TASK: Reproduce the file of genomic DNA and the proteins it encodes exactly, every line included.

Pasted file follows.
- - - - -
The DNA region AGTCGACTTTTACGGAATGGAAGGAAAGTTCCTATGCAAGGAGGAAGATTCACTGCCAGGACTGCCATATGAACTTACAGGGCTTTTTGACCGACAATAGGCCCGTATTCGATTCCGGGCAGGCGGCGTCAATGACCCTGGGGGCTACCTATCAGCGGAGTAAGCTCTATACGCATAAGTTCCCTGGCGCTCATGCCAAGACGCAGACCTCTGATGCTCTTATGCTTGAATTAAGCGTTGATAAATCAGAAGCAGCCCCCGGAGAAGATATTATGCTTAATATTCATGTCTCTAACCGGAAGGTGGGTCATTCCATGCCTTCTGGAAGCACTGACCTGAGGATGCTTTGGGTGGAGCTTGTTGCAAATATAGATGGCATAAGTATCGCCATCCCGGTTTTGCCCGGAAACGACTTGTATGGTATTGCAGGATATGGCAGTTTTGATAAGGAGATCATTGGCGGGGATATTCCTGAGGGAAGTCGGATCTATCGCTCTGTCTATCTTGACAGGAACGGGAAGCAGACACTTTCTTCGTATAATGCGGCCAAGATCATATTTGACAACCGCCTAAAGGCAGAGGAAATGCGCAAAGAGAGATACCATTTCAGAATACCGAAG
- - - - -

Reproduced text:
The DNA region AGTCGACTTTTACGGAATGGAAGGAAAGTTCCTATGCAAGGAGGAAGATTCACTGCCAGGACTGCCATATGAACTTACAGGGCTTTTTGACCGACAATAGGCCCGTATTCGATTCCGGGCAGGCGGCGTCAATGACCCTGGGGGCTACCTATCAGCGGAGTAAGCTCTATACGCATAAGTTCCCTGGCGCTCATGCCAAGACGCAGACCTCTGATGCTCTTATGCTTGAATTAAGCGTTGATAAATCAGAAGCAGCCCCCGGAGAAGATATTATGCTTAATATTCATGTCTCTAACCGGAAGGTGGGTCATTCCATGCCTTCTGGAAGCACTGACCTGAGGATGCTTTGGGTGGAGCTTGTTGCAAATATAGATGGCATAAGTATCGCCATCCCGGTTTTGCCCGGAAACGACTTGTATGGTATTGCAGGATATGGCAGTTTTGATAAGGAGATCATTGGCGGGGATATTCCTGAGGGAAGTCGGATCTATCGCTCTGTCTATCTTGACAGGAACGGGAAGCAGACACTTTCTTCGTATAATGCGGCCAAGATCATATTTGACAACCGCCTAAAGGCAGAGGAAATGCGCAAAGAGAGATACCATTTCAGAATACCGAAG